While much has been written about personal and organization preventive measures to avoid physician.
I would argue that the top three are:
It is the ability of telehealth to easily provide all three of these, that lead to me writing this article.
Telehealth’s ability to improve work life balance is obvious on several levels but until one is engaged in it, I don’t think that it’s potential to do this is fully realized. For physicians who can work from a home office, the benefits are substantial. Not only does one gain precious commute hours in a schedule that is already jam packed, but many other factors also come into play. The simple act of being able to walk to one’s own kitchen when you have a chance to grab a cup of coffee or lunch and engage with family/pets provides a grounding that doesn’t occur at a hospital/clinic setting. Avoiding the hassle and stress that many experience during a commute also starts the day off better. Telecommuters routinely list a quieter atmosphere, less distractions, and the ability to be more productive as benefits of working from home. The list is long and different for each physician, but the many ways that working from home can provide a more relaxed and peaceful work environment is well documented in the history of telecommuters.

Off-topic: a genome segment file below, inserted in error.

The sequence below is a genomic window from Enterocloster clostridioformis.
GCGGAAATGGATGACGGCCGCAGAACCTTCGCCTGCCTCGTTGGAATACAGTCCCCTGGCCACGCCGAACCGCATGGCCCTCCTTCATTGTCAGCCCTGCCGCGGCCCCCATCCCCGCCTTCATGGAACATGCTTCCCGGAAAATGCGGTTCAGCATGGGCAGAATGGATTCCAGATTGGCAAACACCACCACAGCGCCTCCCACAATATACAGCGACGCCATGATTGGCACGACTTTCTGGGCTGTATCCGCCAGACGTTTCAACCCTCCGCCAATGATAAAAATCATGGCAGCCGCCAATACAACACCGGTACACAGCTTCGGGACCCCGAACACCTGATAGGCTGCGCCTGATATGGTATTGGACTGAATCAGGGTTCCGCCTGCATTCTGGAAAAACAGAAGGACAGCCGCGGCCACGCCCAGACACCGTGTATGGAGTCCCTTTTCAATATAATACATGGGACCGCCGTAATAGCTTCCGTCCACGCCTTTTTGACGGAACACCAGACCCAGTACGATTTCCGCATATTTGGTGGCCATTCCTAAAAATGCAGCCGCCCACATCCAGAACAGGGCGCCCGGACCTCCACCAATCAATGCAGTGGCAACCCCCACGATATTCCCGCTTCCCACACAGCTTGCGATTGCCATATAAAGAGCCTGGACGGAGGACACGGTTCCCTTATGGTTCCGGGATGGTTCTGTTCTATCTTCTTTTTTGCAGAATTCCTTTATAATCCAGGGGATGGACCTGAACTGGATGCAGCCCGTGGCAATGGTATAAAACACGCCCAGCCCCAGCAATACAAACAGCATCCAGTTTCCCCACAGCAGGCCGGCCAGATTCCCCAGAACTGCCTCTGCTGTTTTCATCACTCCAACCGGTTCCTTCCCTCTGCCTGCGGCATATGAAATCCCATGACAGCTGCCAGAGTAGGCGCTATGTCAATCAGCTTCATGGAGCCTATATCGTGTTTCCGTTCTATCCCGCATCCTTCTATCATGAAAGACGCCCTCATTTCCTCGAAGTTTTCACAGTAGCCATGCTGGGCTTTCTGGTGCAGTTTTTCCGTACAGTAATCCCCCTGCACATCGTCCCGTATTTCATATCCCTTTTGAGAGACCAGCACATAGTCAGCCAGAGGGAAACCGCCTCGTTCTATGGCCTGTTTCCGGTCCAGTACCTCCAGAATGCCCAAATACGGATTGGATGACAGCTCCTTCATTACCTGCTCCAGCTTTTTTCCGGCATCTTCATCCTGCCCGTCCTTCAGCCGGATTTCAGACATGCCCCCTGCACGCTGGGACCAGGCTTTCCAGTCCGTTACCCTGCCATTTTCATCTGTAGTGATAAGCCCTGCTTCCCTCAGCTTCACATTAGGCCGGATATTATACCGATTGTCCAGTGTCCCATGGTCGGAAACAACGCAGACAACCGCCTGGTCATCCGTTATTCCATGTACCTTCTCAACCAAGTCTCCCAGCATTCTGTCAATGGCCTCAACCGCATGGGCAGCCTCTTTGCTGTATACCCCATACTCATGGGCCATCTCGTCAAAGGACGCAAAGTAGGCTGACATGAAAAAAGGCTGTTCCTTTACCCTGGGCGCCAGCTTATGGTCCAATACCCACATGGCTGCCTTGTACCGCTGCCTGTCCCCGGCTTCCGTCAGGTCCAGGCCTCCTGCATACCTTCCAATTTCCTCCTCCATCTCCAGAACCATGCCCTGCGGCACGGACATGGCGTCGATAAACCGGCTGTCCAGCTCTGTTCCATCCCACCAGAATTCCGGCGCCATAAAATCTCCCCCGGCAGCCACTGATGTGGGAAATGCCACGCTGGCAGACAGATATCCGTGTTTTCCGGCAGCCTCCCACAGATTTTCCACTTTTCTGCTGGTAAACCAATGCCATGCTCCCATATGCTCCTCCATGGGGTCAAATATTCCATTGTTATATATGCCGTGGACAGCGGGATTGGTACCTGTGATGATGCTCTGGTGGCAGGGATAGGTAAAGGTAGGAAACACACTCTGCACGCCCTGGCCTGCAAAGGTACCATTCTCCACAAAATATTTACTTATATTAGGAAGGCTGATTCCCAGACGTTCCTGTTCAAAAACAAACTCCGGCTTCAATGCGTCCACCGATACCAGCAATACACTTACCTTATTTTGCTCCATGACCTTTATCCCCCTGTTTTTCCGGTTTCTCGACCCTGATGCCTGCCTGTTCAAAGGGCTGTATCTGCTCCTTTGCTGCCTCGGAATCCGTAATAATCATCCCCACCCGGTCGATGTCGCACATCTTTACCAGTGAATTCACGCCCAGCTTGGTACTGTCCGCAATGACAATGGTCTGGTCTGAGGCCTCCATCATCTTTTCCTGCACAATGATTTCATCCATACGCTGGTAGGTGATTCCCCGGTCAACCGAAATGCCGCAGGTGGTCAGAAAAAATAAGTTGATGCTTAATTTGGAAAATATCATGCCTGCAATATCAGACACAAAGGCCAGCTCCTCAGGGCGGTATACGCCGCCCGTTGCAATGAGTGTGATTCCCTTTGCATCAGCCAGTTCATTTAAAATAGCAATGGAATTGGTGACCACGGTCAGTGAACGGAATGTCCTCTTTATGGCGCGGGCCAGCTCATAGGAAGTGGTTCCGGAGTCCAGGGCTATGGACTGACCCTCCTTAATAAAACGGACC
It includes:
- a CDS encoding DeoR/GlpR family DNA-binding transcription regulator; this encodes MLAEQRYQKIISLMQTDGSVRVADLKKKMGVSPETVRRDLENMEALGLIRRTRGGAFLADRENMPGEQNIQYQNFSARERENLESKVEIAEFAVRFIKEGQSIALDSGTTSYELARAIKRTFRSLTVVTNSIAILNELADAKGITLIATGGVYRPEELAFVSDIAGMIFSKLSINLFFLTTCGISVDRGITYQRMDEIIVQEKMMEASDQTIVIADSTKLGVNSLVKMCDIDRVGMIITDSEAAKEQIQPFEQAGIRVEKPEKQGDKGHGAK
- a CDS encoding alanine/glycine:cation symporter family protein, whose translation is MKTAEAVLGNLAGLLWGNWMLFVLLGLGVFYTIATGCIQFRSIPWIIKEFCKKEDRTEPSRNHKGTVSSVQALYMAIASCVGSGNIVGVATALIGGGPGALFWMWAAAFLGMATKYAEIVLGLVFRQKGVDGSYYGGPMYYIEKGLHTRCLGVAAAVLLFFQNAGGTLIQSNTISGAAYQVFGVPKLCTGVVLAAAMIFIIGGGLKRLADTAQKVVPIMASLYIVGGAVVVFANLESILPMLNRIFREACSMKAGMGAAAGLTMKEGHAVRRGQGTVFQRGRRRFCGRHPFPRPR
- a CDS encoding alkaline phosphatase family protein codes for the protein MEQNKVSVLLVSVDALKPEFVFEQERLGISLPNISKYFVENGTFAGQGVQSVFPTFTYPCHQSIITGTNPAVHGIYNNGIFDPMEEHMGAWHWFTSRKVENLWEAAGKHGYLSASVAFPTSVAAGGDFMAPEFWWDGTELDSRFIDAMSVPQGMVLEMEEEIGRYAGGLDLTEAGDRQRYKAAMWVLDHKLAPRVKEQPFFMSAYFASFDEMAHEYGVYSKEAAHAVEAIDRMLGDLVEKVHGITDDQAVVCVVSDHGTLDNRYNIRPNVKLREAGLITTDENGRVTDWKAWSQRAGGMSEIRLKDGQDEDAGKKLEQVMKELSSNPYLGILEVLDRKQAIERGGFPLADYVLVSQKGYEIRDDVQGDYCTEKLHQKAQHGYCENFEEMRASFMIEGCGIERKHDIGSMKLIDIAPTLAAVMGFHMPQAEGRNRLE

There also may be an opportunity to work less hours as there is a substantial cost savings that has been well documented for those who telecommute. The cost savings of gas and automobile costs not incurred is obvious. However, the additional cost savings of meals at home, reduced dry cleaning, and other factors add up substantially. For those doctors who moonlight for additional pay, it’s possible that they could moonlight less, given the cost savings of telecommuting.